Working at CCS, which searches for and sources the highest quality coffees in the world, it’s easy to keep the blinders on to what’s happening in the commercial coffee markets. My world is exclusively focused on finding unique terroir, ambitious and long-term thinking producers and thus working on pricing mechanisms based on quality and the evolution of long-term partnerships. That’s not to say that what we do is immune to market pricing; there has to be a benchmark to start from. So what commercial buyers want (e.g. certification, suggestions regarding agricultural and processing practices, etc.) has a huge impact on not only pricing but more importantly, what coffees are even available to quality-focused buyers. Outside a few established niche regions (e.g. Boquete in Panama) commercial buyers continue to have the largest influence on general trends of world coffee production.
Obviously there is great quality coffee and seemingly more available each year. The number of quality-focused buyers is increasing because more and more buyers are paying higher prices than the market as well as are working very hard in developing true partnerships with producers. As an example, some of CCS’ best partnerships are in Santa Barbara, Honduras. This year, CCS has committed to paying a price for coffee from the upcoming harvest (scoring 86 points and up) that currently represents three times today’s market value for ‘commodity’ coffee in the region. With opportunities like these, there are more and more producers wanting to work with partners like us and produce high quality coffee. But buyers like us are few and far between and from what I saw and heard at AFCA, there is very little representation of quality-focused buyers in Africa. Which can have large consequences.
During the World Coffee Market Discussion at AFCA, I learned many things about the state of worldwide coffee production. The most striking is the fact that consumption trends are making Robusta production more lucrative and that by 2020, if current production trends continue, Arabica will account for just 55% of world production; Robusta 45%. I say just 55% because this will be the lowest ever production of Arabica coffee. This prospect is quite strange to hear from my perspective because being immersed in the specialty coffee world gives the impression that trends should be moving in a more quality-focused direction. And in fact, the same speaker that outlined the increase in need and production of Robusta also talked about the fact that world consumption trends are moving toward “higher status” coffee consumption. In places that previously did not consume much coffee, such as Southeast Asia (in particular South Korea), India, China and coffee producing countries, coffee consumption is quickly becoming embedded as a lifestyle status symbol for the burgeoning young middle-classes.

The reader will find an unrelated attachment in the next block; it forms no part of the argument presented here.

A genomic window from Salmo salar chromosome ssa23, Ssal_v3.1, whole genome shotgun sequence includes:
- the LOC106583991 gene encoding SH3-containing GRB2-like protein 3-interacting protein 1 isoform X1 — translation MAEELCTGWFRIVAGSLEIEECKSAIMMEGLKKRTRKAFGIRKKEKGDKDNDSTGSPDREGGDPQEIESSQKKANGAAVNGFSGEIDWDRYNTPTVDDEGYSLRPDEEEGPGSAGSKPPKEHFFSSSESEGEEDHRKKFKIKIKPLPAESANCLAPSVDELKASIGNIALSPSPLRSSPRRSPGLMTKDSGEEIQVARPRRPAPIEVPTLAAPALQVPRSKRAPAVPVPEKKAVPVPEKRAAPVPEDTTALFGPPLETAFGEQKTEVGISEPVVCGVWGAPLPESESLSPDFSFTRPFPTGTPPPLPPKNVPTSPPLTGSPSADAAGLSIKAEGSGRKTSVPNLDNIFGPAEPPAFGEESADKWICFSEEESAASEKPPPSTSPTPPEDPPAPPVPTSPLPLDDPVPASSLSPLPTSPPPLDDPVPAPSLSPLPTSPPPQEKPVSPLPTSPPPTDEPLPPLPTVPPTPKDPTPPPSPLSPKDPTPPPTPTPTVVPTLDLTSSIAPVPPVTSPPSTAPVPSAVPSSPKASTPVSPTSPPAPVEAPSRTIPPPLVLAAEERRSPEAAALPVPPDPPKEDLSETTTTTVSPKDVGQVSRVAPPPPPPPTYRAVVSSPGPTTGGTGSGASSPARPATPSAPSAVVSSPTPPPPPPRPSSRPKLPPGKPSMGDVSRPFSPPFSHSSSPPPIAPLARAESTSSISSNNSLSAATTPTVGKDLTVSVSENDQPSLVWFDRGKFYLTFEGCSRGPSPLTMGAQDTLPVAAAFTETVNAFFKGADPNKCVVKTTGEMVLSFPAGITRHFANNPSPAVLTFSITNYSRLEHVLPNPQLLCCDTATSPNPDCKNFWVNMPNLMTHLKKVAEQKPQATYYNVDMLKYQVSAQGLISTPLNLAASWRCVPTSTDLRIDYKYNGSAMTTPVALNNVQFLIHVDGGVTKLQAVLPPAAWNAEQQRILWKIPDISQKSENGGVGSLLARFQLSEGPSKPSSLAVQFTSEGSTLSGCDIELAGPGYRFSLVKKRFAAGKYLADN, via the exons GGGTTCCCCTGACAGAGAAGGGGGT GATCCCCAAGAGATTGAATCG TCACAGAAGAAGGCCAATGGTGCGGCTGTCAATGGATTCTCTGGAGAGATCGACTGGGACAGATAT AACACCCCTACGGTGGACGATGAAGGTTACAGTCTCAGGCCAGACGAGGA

However, large chains are, in many of these cases, dominating these trends. The private labels of large coffee retailers and chains use 40-60% Robusta in their blends and the consumption of convenient single-serve home machines (e.g. pods and capsules) is rapidly increasing. And despite appearances, many of these consumers are very price conscious, making Robusta attractive for coffee buyers.
The case of Africa is interesting from a Commercial vs. Specialty Coffee perspective: African producing countries have the potential to produce high quality coffee. Ethiopia is dominating Arabica production on the African continent and there will continue to be high demand for coffees from this region. The question I had after the World Market panel discussion was: will other African origins focus their efforts on producing high quality coffee? Right now, the rise in demand for Robusta means that there is a need for countries other than Vietnam to efficiently produce it. In fact, one of the speakers contends that if production levels continue, Brazil itself could satisfy the world demand for Arabica by 2020. He cautioned that if Brazil is to remain competitive in world markets, that it must take note of the rise of Robusta. And since Brazil is the largest, most efficient and best organized producer of Arabica, will other places looking to take after its model want to focus on Robusta markets?
In fact, Africa’s continent-wide problem of low productivity has led to inroads for more potential for high-quality coffee production. The Cup of Excellence program is firmly establishing itself in Rwanda and more recently, Burundi. Kenya becomes evermore attractive to specialty buyers based on its reputation for producing the juicy and intense “Kenya profile”. Some well-funded and successfully implemented agricultural and marketing programs via USAID and TechnoServe (for example), have more recently increased opportunities and availability of high quality coffee in countries like Burundi, Ethiopia, Tanzania, Uganda, the Ivory Coast, amongst others. So contrary to one of the speaker’s assertions that “the future is bright” for African producers in Robusta production, should they put more efforts into higher productivity, I rather think the opportunities can be great for more diversity in high quality Arabica (i.e. specialty) coffee coming from not-as-yet established African origins, should the Specialty Coffee community choose to engage.